Key Man Insurance:

Generally know as keyman insurance and often overlooked.   If a business has an individual or individuals who play a key role in the organisation and their loss through death, injury or long term/critical illness, will have a major impact on the running of the business, a key-man insurance policy pays out a sum of money to the business that could be used to cover:

  • the potential cost of hiring temporary staff
  • recruitment costs incurred replacing a key member of the staff
  • potential financial losses due to losing a key profit maker for the company
  • the cost of securing shares owned by a deceased member to protect from dilution or control of ownership
  • protection against those who may have been liable for Personal Guarantees

Business Interruption Insurance

Business Interruption insurance is a policy that comes into play should a major event such as explosion, flood or fire, prevents a company from performing their normal day to day duties. Business Interruption will cover any gross profit shortfall additional cost incurred as a result of the disruption   or covers In the event of a major problem with your workplace - fire or flood for example, which mean you cannot access your workplace to carry out your duties, this may have a major impact on your business potential profits.  This policy covers you for any gross profit shortfall based on a pre-determined sum and any additional costs incurred due to the disruption.

Directors' and Officers' Liability / Indemnity Insurance

Directors, officers and managers of a business are potentially at risk to unlimited personal liability based on the UK Companies Acts of 1985 and 1989.  They can be held personally liable for their actions in certain circumstances and should they have inadvertently acted inappropriately or failed to carry out their duties and/or responsibilities, they may leave themselves open to legal action.

Directors may also find themselves in this position through the acts of a fellow director or officer of the company. A directors' and officers' liability indemnity insurance policy would provide cover for potential compensation claims and legal costs.

Trade Credit Insurance:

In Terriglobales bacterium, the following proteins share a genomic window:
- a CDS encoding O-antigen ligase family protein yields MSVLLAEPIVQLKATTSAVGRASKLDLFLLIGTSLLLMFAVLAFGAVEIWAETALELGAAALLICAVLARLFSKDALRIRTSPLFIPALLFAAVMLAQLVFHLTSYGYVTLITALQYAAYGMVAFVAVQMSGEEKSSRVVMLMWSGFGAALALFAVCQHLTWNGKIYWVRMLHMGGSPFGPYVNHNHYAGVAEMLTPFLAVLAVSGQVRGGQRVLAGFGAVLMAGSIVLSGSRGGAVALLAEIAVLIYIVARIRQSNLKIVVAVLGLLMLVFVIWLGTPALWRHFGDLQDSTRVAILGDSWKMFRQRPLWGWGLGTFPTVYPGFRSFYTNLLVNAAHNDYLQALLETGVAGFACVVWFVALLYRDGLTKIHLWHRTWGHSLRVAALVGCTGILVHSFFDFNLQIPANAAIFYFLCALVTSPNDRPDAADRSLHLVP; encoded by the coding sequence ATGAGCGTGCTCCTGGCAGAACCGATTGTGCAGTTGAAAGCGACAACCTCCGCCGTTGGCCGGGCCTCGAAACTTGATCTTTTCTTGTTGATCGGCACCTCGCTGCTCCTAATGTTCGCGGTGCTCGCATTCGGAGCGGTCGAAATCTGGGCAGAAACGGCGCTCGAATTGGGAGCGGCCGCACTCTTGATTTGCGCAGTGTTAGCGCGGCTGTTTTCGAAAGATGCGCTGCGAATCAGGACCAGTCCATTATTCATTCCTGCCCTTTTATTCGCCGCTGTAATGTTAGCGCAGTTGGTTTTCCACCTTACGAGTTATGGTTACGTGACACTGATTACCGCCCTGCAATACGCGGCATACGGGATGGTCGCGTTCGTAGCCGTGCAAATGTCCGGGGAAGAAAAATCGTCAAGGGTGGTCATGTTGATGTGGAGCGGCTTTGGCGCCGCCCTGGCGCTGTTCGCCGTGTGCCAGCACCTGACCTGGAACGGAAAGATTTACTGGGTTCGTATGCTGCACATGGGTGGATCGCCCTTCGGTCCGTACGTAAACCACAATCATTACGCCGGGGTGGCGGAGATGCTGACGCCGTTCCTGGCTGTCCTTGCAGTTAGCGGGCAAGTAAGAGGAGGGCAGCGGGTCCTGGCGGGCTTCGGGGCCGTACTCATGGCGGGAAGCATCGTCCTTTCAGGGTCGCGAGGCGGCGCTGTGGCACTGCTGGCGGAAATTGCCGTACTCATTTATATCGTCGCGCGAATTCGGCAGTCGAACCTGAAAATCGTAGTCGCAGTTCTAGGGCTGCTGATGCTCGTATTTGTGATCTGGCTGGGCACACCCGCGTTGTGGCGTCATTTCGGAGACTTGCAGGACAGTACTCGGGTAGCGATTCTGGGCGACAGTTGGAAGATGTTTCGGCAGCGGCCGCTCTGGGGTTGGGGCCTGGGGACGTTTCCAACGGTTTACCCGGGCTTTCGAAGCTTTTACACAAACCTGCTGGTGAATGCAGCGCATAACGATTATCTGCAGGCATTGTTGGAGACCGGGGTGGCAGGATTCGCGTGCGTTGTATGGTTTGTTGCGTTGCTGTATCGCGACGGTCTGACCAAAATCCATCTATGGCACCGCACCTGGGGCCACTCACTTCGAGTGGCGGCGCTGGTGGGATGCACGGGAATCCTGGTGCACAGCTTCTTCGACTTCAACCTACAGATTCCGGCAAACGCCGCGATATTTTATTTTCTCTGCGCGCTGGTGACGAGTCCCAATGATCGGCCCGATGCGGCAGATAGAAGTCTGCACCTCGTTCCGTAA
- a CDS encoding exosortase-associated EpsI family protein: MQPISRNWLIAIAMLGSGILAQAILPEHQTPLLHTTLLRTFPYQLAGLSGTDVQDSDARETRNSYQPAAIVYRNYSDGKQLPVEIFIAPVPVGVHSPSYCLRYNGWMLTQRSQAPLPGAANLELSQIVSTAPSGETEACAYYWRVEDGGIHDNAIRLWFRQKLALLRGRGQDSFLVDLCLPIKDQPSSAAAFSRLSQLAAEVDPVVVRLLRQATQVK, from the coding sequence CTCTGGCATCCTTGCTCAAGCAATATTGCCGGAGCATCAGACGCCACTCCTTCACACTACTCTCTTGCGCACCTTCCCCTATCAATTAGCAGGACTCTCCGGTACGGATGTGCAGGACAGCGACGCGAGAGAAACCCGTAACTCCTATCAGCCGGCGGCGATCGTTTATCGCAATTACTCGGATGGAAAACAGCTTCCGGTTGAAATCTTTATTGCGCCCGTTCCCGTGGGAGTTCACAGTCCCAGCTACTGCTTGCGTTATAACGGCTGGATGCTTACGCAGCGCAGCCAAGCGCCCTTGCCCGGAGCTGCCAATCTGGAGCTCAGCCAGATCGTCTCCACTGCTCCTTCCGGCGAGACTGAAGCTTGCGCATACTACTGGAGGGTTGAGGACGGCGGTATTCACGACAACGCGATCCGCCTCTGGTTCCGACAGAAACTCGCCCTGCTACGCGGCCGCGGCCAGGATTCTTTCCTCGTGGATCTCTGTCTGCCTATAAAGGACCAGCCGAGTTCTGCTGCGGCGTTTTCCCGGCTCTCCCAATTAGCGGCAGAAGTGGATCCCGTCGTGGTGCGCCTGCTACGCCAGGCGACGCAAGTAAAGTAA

Although a company can have good credit control officers or have Factoring or Invoice Discounting facilities to help with cash flow, sometimes one or more of their customers may get into financial difficulty and may find it impossible to pay for services or products provided. This has an obvious impact a business bottom line. Also should a company's suppliers go into liquidation or bankruptcy this too can have negative effect on the company's ability to provide a service and again have a detrimental impact on the company's bottom line. Trade Credit Insurance Cover can protect a company against bad debt or late payment risks and provide the business with working capital.

Buildings or Premises Insurance:

A business should protect their premises against potential risks such as fire, theft and perhaps even flooding.  The level of buildings insurance cover required is likely to depend on whether the premises is owned by the company or leased.  If the premises is a rented property, then depending on the agreement, your landlord's policy may provide cover - but you should check.

Buildings Insurance cover will look to cover the costs associated with repairing and replacing the building, including demolition and clearing, if necessary.  If you work from home you should check to make sure that your home policy includes cover for your business.

Contents Insurance:

A contents insurance policy will cover the business for loss or theft of company property such as fixtures and fittings, office furniture, IT equipment, plant, machinery, stock etc.  In general the contents insurance policy replaces on a new for old basis, however it is possible that business equipment can be insured on an indemnity policy which will take into account wear and tear on the equipment when a claim is made.

Motor / Fleet Insurance:

Any business that uses vehicles for business purposes are legally obliged to have a minimum of third Party, Fire and Theft Vehicle Insurance in place on all vehicles.

If a business has more than five vehicles in its fleet, it is possible to negotiate a Fleet Insurance Policy.  This may save the company money but the cost of the policy will be based on the amount of claims the Fleet has incurred. A rating factor will be attributed and this will contribute to assessing the premiums the Fleet Insurance company will charge.